The role of music within the home-lives of young people with profound and multiple learning disabilities: parental perspectives
Research output: Contribution to journal › Article › peer-review
⋅Music is often part of our lives.
⋅We asked parents what music is like for children and young people with profound learning disabilities at home.
⋅People listened to music more than they made music at home.
⋅Music is used for different reasons.
⋅Music can help families feel more connected.
Background: Music is weaved within our cultures; it is ever-present within daily-life and can considerably influence our mood, well-being and relationships. This study explores parental perceptions of the role of music in the home-lives of children and young people with profound and multiple learning disabilities in the UK. It considers parental views of how listening to and making music can shape the mood and behaviours of their child and their relationship.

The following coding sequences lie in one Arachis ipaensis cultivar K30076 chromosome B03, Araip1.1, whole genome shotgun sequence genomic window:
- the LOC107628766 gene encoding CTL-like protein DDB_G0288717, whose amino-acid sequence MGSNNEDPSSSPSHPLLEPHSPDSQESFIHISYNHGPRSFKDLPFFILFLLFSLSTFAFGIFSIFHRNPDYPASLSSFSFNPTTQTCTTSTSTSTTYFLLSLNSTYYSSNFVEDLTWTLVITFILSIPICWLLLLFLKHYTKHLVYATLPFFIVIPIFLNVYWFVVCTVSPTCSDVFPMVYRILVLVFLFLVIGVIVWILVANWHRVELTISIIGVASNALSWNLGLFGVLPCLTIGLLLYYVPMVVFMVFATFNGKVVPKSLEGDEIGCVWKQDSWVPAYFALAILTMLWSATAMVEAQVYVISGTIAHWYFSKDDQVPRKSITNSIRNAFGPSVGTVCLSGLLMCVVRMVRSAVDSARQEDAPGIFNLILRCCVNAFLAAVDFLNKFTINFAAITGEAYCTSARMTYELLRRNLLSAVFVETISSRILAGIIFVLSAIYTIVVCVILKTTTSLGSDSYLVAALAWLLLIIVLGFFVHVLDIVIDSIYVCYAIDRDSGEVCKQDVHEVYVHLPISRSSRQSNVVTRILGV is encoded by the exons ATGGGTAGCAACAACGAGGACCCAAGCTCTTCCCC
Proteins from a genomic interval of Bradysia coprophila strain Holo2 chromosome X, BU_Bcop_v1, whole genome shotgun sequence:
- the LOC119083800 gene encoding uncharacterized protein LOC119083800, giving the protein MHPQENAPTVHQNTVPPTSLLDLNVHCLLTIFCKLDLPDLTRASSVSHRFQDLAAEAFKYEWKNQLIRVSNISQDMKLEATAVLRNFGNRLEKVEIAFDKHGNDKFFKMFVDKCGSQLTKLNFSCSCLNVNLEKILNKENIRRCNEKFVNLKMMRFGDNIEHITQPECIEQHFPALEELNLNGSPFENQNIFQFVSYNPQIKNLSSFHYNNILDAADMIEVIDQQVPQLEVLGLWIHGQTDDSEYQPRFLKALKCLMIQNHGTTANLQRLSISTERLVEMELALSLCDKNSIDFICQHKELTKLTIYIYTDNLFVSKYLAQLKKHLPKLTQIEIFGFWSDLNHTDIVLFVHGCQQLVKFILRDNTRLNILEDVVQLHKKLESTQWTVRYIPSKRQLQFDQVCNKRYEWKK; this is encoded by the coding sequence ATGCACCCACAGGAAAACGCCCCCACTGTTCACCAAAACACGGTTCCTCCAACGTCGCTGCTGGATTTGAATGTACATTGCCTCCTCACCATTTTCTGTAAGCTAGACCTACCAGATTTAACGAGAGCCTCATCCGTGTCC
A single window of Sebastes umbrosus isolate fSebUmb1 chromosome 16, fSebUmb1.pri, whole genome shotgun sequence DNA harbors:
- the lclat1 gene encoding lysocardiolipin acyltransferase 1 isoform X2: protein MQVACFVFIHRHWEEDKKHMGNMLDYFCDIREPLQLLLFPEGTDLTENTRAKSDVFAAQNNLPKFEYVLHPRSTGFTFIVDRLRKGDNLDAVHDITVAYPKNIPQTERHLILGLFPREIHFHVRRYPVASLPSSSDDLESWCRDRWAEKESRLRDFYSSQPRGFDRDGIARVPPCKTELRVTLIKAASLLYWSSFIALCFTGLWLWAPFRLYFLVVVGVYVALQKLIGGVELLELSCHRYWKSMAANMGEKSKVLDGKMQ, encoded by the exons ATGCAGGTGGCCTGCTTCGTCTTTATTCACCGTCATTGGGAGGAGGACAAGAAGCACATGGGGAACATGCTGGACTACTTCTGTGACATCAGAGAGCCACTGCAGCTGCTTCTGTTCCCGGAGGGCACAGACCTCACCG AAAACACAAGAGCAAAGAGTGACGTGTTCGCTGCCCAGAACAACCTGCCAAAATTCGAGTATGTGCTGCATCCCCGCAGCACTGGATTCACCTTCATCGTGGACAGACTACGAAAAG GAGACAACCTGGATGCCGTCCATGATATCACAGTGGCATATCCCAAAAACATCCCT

Methods: Using a mixed-method explanatory sequential design and cross-sectional survey methodology, the study collected data from parents and carers of children and young people with profound and multiple learning disabilities. Data were collected from an online questionnaire (n = 48) followed by online one-to-one interviews (n = 10).
Findings: Parents reported that children and young people with profound and multiple learning disabilities more frequently listen to music than make music within the home. They also stated that music is used for enjoyment, to support mood-regulation and to add structure to the lives of young people with profound and multiple learning disabilities. Parents finally reported that listening to music together helps families feel more connected and strengthened their relationships.
Conclusion: This paper outlines the positive role music may have in the home lives of people with profound and multiple learning disabilities and their families.
|Journal||British Journal of Learning Disabilities|
|Early online date||10 May 2021|
|Publication status||E-pub ahead of print - 10 May 2021|